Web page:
There is sometimes confusion about the List of Specially Designated Nationals and Blocked Persons (“SDN List”) maintained by the United States Department of the Treasury Office of Foreign Assets Control (OFAC) and the 314(a) List promulgated under the Patriot Act. In this post I will highlight some of the main differences.
1. Availability. The 314(a) List is highly sensitive and confidential. As such, it is disseminated only to a small select group and subject to the utmost confidentiality. On the other hand, the OFAC SDN List is a public list of names which is available on the Internet.
2. Content. The 314(a) List consists of entities and individuals identified by federal or other law enforcement authorities as parties under investigation. This list is provided to banking regulators for confidential dissemination to banks. The OFAC SDN List consists of individuals and entities that are subject to sanctions programs administered by the Office of Foreign Assets Control. There may or may not be pending law enforcement investigations against these parties.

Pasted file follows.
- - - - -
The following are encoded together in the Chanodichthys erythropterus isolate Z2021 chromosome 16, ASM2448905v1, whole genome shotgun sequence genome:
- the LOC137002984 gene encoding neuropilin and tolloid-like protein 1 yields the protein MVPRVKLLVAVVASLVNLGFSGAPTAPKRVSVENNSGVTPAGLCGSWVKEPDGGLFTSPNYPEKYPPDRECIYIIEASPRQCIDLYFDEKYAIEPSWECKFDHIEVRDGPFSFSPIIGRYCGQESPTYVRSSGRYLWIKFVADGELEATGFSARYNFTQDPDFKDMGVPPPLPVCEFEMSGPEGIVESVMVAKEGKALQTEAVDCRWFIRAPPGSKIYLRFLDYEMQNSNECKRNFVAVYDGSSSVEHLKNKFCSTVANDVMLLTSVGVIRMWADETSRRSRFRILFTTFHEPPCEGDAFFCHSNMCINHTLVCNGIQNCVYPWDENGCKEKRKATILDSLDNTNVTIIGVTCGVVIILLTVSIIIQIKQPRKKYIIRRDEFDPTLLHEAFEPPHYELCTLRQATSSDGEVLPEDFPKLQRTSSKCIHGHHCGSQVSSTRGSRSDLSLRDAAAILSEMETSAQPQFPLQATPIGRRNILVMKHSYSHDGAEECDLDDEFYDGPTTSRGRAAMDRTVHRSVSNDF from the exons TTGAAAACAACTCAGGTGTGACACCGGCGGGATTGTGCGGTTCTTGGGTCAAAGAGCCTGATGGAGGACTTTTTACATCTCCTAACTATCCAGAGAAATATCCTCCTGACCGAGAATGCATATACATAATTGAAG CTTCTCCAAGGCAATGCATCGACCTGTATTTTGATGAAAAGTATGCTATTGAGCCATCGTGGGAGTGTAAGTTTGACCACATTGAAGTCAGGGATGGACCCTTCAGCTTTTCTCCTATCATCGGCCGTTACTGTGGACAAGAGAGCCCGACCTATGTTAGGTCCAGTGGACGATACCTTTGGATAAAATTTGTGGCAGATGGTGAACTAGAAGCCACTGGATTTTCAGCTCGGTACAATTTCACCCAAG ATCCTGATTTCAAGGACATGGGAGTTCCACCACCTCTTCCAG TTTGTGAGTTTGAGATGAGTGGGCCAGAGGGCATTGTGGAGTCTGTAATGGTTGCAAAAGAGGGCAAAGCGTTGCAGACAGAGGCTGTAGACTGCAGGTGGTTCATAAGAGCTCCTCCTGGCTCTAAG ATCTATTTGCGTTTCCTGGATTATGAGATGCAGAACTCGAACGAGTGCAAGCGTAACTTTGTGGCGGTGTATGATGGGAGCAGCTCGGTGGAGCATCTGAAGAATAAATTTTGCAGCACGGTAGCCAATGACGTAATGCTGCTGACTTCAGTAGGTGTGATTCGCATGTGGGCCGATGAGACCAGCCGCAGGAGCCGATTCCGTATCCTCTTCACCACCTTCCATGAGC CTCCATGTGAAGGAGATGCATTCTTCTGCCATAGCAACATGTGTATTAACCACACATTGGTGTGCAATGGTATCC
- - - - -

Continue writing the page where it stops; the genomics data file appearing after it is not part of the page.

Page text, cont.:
3. Notification. An institution is prohibited from notifying any individual or entity on the 314(a) List that it is on the list. Unlike the 314(a) List designation, it is permissible to reveal that a party is on the OFAC list. In addition, institutions may tell customers that the reason assets were blocked or a transaction was rejected was due to a hit on the OFAC SDN List.
4. Bank Reporting Requirements. If activity relating to the person or entity on the 314(a) list is suspicious, banks must file a Suspicious Activity Report (“SAR”) if applicable dollar amount triggers are involved. For the OFAC SDN List, it is not always required, unless there is suspicious activity involving the entity/individual and the bank.
I have gotten a number of emails from people all over the world inquiring into OFAC’s “Secret List”. I believe what these individuals are referring to is the 314(a) List. As always, if you are unsure of what to do with a particular type of hit, contact either OFAC or the Financial Crimes Enforcement Network (“FinCEN”) to make an appropriate determination.
The author of this blog is Erich Ferrari, an attorney specializing in OFAC matters. If you have any questions please contact him at 202-280-6370 or firstname.lastname@example.org.